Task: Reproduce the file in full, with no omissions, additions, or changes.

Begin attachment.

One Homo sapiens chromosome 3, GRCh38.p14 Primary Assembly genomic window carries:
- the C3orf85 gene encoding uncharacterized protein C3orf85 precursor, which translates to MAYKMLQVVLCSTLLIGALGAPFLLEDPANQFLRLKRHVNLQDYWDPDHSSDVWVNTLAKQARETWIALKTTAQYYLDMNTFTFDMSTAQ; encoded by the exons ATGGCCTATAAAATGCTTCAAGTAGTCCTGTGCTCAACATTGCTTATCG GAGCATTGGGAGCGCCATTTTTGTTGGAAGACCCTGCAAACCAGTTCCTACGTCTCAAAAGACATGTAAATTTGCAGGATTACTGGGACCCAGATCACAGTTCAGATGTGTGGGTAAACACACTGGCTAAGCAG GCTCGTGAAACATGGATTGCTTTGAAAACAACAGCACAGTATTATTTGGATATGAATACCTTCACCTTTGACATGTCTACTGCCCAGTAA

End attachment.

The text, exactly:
One Homo sapiens chromosome 3, GRCh38.p14 Primary Assembly genomic window carries:
- the C3orf85 gene encoding uncharacterized protein C3orf85 precursor, which translates to MAYKMLQVVLCSTLLIGALGAPFLLEDPANQFLRLKRHVNLQDYWDPDHSSDVWVNTLAKQARETWIALKTTAQYYLDMNTFTFDMSTAQ; encoded by the exons ATGGCCTATAAAATGCTTCAAGTAGTCCTGTGCTCAACATTGCTTATCG GAGCATTGGGAGCGCCATTTTTGTTGGAAGACCCTGCAAACCAGTTCCTACGTCTCAAAAGACATGTAAATTTGCAGGATTACTGGGACCCAGATCACAGTTCAGATGTGTGGGTAAACACACTGGCTAAGCAG GCTCGTGAAACATGGATTGCTTTGAAAACAACAGCACAGTATTATTTGGATATGAATACCTTCACCTTTGACATGTCTACTGCCCAGTAA